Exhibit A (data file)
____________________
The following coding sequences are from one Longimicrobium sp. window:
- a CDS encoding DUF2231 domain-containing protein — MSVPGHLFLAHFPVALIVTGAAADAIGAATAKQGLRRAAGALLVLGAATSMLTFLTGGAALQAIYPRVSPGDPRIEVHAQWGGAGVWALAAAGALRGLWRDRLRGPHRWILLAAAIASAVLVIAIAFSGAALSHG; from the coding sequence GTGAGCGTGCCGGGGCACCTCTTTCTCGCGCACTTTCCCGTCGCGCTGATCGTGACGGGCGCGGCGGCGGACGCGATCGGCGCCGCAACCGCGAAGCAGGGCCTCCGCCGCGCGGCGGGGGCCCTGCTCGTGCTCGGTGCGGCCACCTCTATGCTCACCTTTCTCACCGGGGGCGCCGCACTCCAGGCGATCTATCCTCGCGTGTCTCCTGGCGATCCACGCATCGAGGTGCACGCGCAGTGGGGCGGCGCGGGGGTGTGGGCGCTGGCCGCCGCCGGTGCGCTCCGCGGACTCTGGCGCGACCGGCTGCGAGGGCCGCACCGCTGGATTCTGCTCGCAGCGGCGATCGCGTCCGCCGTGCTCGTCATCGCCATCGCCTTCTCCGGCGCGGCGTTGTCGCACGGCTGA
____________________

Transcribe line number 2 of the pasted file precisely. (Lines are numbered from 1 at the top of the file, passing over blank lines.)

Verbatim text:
- a CDS encoding DUF2231 domain-containing protein — MSVPGHLFLAHFPVALIVTGAAADAIGAATAKQGLRRAAGALLVLGAATSMLTFLTGGAALQAIYPRVSPGDPRIEVHAQWGGAGVWALAAAGALRGLWRDRLRGPHRWILLAAAIASAVLVIAIAFSGAALSHG; from the coding sequence GTGAGCGTGCCGGGGCACCTCTTTCTCGCGCACTTTCCCGTCGCGCTGATCGTGACGGGCGCGGCGGCGGACGCGATCGGCGCCGCAACCGCGAAGCAGGGCCTCCGCCGCGCGGCGGGGGCCCTGCTCGTGCTCGGTGCGGCCACCTCTATGCTCACCTTTCTCACCGGGGGCGCCGCACTCCAGGCGATCTATCCTCGCGTGTCTCCTGGCGATCCACGCATCGAGGTGCACGCGCAGTGGGGCGGCGCGGGGGTGTGGGCGCTGGCCGCCGCCGGTGCGCTCCGCGGACTCTGGCGCGACCGGCTGCGAGGGCCGCACCGCTGGATTCTGCTCGCAGCGGCGATCGCGTCCGCCGTGCTCGTCATCGCCATCGCCTTCTCCGGCGCGGCGTTGTCGCACGGCTGA